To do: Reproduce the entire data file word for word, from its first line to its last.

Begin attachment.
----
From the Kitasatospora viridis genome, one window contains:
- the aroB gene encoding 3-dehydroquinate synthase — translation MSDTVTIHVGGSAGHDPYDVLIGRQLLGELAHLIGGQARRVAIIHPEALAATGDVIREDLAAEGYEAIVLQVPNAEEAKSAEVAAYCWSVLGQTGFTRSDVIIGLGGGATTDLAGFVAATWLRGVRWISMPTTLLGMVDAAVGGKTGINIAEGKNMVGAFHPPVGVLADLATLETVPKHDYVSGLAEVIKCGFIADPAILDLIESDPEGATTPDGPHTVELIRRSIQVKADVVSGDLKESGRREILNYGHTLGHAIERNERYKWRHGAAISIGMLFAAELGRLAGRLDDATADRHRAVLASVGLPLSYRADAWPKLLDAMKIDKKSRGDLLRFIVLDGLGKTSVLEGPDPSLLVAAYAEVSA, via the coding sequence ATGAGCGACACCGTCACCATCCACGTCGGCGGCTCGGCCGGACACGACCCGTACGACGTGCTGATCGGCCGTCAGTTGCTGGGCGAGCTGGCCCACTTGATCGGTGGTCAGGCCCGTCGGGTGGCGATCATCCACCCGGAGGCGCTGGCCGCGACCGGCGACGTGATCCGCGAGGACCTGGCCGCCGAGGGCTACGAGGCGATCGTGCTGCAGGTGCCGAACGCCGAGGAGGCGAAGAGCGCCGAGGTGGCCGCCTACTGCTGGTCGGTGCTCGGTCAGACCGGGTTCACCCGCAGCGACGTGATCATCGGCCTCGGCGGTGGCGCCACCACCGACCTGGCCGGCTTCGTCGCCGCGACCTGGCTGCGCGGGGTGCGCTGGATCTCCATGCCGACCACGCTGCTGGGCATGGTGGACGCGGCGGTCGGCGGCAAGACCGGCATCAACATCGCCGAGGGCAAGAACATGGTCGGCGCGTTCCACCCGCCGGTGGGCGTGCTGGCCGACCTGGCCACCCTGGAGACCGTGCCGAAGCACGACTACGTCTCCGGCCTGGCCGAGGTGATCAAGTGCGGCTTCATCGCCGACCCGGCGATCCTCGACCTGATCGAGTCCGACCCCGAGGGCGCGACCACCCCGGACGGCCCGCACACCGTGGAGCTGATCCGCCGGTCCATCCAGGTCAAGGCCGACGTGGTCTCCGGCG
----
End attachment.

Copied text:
From the Kitasatospora viridis genome, one window contains:
- the aroB gene encoding 3-dehydroquinate synthase — translation MSDTVTIHVGGSAGHDPYDVLIGRQLLGELAHLIGGQARRVAIIHPEALAATGDVIREDLAAEGYEAIVLQVPNAEEAKSAEVAAYCWSVLGQTGFTRSDVIIGLGGGATTDLAGFVAATWLRGVRWISMPTTLLGMVDAAVGGKTGINIAEGKNMVGAFHPPVGVLADLATLETVPKHDYVSGLAEVIKCGFIADPAILDLIESDPEGATTPDGPHTVELIRRSIQVKADVVSGDLKESGRREILNYGHTLGHAIERNERYKWRHGAAISIGMLFAAELGRLAGRLDDATADRHRAVLASVGLPLSYRADAWPKLLDAMKIDKKSRGDLLRFIVLDGLGKTSVLEGPDPSLLVAAYAEVSA, via the coding sequence ATGAGCGACACCGTCACCATCCACGTCGGCGGCTCGGCCGGACACGACCCGTACGACGTGCTGATCGGCCGTCAGTTGCTGGGCGAGCTGGCCCACTTGATCGGTGGTCAGGCCCGTCGGGTGGCGATCATCCACCCGGAGGCGCTGGCCGCGACCGGCGACGTGATCCGCGAGGACCTGGCCGCCGAGGGCTACGAGGCGATCGTGCTGCAGGTGCCGAACGCCGAGGAGGCGAAGAGCGCCGAGGTGGCCGCCTACTGCTGGTCGGTGCTCGGTCAGACCGGGTTCACCCGCAGCGACGTGATCATCGGCCTCGGCGGTGGCGCCACCACCGACCTGGCCGGCTTCGTCGCCGCGACCTGGCTGCGCGGGGTGCGCTGGATCTCCATGCCGACCACGCTGCTGGGCATGGTGGACGCGGCGGTCGGCGGCAAGACCGGCATCAACATCGCCGAGGGCAAGAACATGGTCGGCGCGTTCCACCCGCCGGTGGGCGTGCTGGCCGACCTGGCCACCCTGGAGACCGTGCCGAAGCACGACTACGTCTCCGGCCTGGCCGAGGTGATCAAGTGCGGCTTCATCGCCGACCCGGCGATCCTCGACCTGATCGAGTCCGACCCCGAGGGCGCGACCACCCCGGACGGCCCGCACACCGTGGAGCTGATCCGCCGGTCCATCCAGGTCAAGGCCGACGTGGTCTCCGGCG